KATHMANDU, SEPTEMBER 10
The Supreme Court has ordered the government to prepare conditions and procedures relating to implementation of the new penal code’s corrective measures for prisoners, within a month. The government has also been asked to appoint parole and probation officers within a month.
The order was passed by a division bench of justices Sapana Pradhan Malla and Prakash Kumar Dhungana in response to a writ petition filed by Gopal Siwakoti Chintan and others, against the government. Releasing the full text of the verdict today, the apex court has asked the government to issue a notice in the gazette within seven days about the implementation of the provisions whereby prisoners can be sent to corrective homes, allowed to serve their jail sentence only at night and weekends and allowed to stay in open. It has also asked the government to notify the public through gazette about implementation of parole related provisions.
The court asked the government to prepare conditions and procedures about the implementation of open prison, community service and social integration of the inmates within a month.
The court observed that the provisions that allowed inmates to serve their sentence only on the weekends or at night, do community service as part of their sentence and provisions relating to the suspension of prisoners’ sentence could be implemented immediately.
The court has asked the government to issue a notice in the gazette within seven days about the implementation of these provisions. Observing that the government was not waiving the sentence of some deserving elderly prisoners, the court asked the government to do so as stipulated by the concerned laws. It rebuked the government for not implementing the orders passed in cases filed by Pemba Gurung and Nardhwoj Gurung.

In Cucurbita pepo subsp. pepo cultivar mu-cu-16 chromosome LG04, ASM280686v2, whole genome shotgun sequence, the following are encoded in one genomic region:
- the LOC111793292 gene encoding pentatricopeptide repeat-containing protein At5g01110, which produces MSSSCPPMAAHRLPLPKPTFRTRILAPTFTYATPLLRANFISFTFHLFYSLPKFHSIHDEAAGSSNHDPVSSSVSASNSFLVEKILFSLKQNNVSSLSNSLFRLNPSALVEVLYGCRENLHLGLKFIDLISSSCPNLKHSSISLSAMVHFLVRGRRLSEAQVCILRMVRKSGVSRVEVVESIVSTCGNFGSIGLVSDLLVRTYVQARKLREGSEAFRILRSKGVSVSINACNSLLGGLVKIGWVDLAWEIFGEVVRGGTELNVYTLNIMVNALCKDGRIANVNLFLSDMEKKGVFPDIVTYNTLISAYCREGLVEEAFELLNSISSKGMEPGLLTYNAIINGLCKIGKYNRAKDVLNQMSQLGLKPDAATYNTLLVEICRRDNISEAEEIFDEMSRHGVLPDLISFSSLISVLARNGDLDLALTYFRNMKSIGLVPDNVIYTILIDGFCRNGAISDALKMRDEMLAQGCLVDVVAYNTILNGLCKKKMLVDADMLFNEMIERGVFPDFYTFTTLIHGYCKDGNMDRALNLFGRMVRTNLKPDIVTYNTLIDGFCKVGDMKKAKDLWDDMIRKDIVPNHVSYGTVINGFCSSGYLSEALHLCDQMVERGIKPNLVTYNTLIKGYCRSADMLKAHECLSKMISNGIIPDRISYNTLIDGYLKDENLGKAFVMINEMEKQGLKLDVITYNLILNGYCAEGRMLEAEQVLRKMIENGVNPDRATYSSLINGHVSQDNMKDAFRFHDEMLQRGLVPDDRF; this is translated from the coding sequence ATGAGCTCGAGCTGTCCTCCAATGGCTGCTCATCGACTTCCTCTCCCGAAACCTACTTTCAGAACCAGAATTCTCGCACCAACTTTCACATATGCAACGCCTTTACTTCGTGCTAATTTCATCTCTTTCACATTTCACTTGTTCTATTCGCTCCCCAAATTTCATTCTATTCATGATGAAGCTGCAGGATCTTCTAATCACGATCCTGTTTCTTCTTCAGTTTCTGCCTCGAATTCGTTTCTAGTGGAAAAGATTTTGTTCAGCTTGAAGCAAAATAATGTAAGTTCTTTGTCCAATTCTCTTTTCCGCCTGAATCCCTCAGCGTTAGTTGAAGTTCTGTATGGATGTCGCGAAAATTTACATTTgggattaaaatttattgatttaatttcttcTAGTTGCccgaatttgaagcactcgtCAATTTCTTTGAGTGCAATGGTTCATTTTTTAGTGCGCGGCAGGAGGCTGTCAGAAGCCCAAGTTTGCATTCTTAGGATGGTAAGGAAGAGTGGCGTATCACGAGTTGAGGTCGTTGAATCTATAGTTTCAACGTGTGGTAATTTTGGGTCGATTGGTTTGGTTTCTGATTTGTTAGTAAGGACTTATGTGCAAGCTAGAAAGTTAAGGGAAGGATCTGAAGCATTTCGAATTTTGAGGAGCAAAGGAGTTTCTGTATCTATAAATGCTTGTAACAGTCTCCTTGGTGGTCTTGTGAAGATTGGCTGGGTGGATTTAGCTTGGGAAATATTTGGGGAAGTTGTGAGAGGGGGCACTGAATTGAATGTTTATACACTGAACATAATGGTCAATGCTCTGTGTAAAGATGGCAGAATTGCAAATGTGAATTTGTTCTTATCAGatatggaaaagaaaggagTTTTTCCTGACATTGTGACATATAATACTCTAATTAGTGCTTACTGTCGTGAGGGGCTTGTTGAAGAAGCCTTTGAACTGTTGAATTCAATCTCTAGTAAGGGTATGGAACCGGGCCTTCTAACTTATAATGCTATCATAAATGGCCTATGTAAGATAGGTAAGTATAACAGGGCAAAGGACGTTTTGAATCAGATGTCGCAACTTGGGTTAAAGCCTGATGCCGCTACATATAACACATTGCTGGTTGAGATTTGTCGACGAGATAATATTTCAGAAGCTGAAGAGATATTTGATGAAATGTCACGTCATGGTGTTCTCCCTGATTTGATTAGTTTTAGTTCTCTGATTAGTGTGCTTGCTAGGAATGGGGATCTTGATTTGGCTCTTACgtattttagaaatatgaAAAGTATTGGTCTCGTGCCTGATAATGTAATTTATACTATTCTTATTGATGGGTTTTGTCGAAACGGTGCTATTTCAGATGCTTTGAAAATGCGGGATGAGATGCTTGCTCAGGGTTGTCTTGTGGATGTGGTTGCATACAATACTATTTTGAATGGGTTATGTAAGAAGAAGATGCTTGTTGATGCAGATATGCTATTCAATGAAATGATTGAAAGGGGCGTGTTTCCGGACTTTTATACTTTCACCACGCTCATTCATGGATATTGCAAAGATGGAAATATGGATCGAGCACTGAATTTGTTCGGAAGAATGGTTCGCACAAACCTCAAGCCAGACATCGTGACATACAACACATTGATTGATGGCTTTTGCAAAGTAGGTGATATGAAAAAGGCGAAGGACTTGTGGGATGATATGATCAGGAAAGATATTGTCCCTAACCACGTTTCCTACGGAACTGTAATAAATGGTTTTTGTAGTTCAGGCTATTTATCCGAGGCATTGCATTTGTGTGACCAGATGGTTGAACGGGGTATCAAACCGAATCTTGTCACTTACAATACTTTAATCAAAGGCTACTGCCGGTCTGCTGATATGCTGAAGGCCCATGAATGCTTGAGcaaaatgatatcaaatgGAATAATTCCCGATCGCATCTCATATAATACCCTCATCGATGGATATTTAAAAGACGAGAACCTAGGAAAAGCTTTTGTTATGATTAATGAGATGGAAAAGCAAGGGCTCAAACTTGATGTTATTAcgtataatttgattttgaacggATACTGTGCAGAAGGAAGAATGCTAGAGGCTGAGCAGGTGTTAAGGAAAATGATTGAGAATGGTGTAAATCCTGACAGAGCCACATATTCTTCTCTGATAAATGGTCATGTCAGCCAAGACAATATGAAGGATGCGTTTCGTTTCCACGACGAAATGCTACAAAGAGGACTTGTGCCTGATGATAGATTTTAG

The apex court asked the government to waive, within 10 days, the jail term of those prisoners that qualify for waiver on the basis of age.
The SC also directed the government to take appropriate decisions in the case of vulnerable inmates, including pregnant women, new mothers to minimise the risk of COVID-19 infection.
Writ petitioners had argued that the new penal code’s provisions relating to corrective measures, that allowed jail authorities to make prisoners serve the community, send prisoners to corrective homes and rehabilitation centres, allow prisoners serve their sentence only on the weekends or at night, send prisoners to open prison or allow them to be released on parole and probation, have remained largely unimplemented.
They had also said as per existing laws, certain categories of prisoners could be released from jail after serving certain percentage of their terms, but they were deprived of the benefit.
They said other countries were counting public holidays as the extra time served by the prisoners and if the same provision was implemented in Nepal, prisoners’ jail term would be reduced by almost 33 per cent.
The petitioners had argued that in the face of COVID-19 pandemic even those prisoners, whose crime was listed in the negative list should be given amnesty by the president.
Advocated Pankaj Kumar Karna, who pleaded on behalf of the petitioners said it was a milestone verdict as the verdict took care of prisoners’ rights. He said the apex court also asked the government to prepare procedures for the implementation of alternative prison systems.
A version of this article appears in e-paper on September 11, 2020, of The Himalayan Times.